Colorado Catholics and others in a coalition opposed to a civil unions bill will gather on the state capitol’s eastern steps on March 31 for a noontime prayer vigil.
Auxiliary Bishop James D. Conley of Denver has invited others to join him at the event.
“The domestic Church (founded on marriage between one man and one woman) is the very basis of society and an image of the Triune God,” he said.
He asked those who cannot make the vigil to “please join in prayer where ever you are for this most important issue.”
Catholic laity, seminarians and a contingent from the Colorado Springs-based evangelical Christian ministry Focus on the Family will be among the attendees.
A rally for supporters of the bill, including homosexual activist groups, will take place at the same time on the western steps.
The proposed legislation would grant “the legal benefits, protections, and responsibilities that are granted under the law to spouses” to both same-sex and heterosexual civil unions for unrelated individuals. These benefits include property inheritance, dependent coverage under life insurance and health insurance policies, and hospital visitation rights.
However, according to the website of the gay activist group Human Rights Campaign, as of July 2009 any two unmarried Colorado adults can "enter into a Designated Beneficiary Agreement providing certain rights and responsibilities, including hospital visitation, medical decisionmaking, and inheritance."
The civil unions legislation has already passed the Senate by a vote of 23-12. The House begins debate on the bill on March 31.
E. Christian Brugger, a professor at St. John Vianney Theological Seminary in Denver, said in an e-mail circulated to Catholics that there is a chance of defeating the legislation in the House.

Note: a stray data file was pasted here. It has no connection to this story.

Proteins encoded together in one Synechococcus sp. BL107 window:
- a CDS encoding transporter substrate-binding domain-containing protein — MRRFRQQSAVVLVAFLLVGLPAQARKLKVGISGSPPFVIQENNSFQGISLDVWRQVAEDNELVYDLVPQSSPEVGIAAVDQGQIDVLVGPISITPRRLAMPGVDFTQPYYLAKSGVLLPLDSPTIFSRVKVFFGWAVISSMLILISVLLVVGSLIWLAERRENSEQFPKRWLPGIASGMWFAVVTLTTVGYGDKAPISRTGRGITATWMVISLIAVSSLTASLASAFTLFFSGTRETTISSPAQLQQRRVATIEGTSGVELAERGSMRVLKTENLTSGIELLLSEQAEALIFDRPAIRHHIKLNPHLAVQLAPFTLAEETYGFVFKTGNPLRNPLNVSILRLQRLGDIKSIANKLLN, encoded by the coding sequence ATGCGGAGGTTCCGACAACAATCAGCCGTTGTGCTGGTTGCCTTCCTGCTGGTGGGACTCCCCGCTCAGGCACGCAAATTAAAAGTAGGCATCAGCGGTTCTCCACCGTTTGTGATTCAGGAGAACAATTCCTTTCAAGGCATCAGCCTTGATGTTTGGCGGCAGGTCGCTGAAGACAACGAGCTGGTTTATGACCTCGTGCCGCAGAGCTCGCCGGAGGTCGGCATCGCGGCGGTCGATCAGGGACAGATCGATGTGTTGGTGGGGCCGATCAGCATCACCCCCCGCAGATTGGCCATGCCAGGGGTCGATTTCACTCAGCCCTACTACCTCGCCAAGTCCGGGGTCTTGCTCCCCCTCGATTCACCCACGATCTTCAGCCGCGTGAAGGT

If it passes, he warned, “You can be sure that we will not get the genie back in the bottle in
our lifetime, perhaps never.”
“It’s important for as many defenders of traditional marriage as possible to get out there and show their face,” he commented.
Jessica Haverkate, director of the Colorado Springs-based Colorado Family Action, said on March 30 that the vigil was “just bringing people together to pray and support the legislators.”
If the legislation passes out of committee, she predicted “a huge floor battle.”
“The voters out here in Colorado already voted on this issue. We chose to define marriage as one-man, one-woman, we chose to defeat Referendum I,” she said, referring to the state’s marriage amendment and a 2006 ballot initiative to recognize domestic partnerships.
Haverkate thought the effects of the bill could be “extremely concerning,” especially for children.
Archbishop Charles J. Chaput of Denver, in his March 2 column for the Denver Catholic Register, said that civil unions are “essentially marriage under another name” and the long-term impact of the legislation has not been fully discussed.
“How this legislation will impact Catholic ministries and the benefits the Church affords to her employees are very real concerns,” he wrote.
The archbishop noted that state legislation benefiting “a variety of non-marital domestic arrangements” had already passed in 2010.
“Attempts to redefine marriage, whether direct or indirect, only serve to weaken the already difficult family structure of our society,” he said.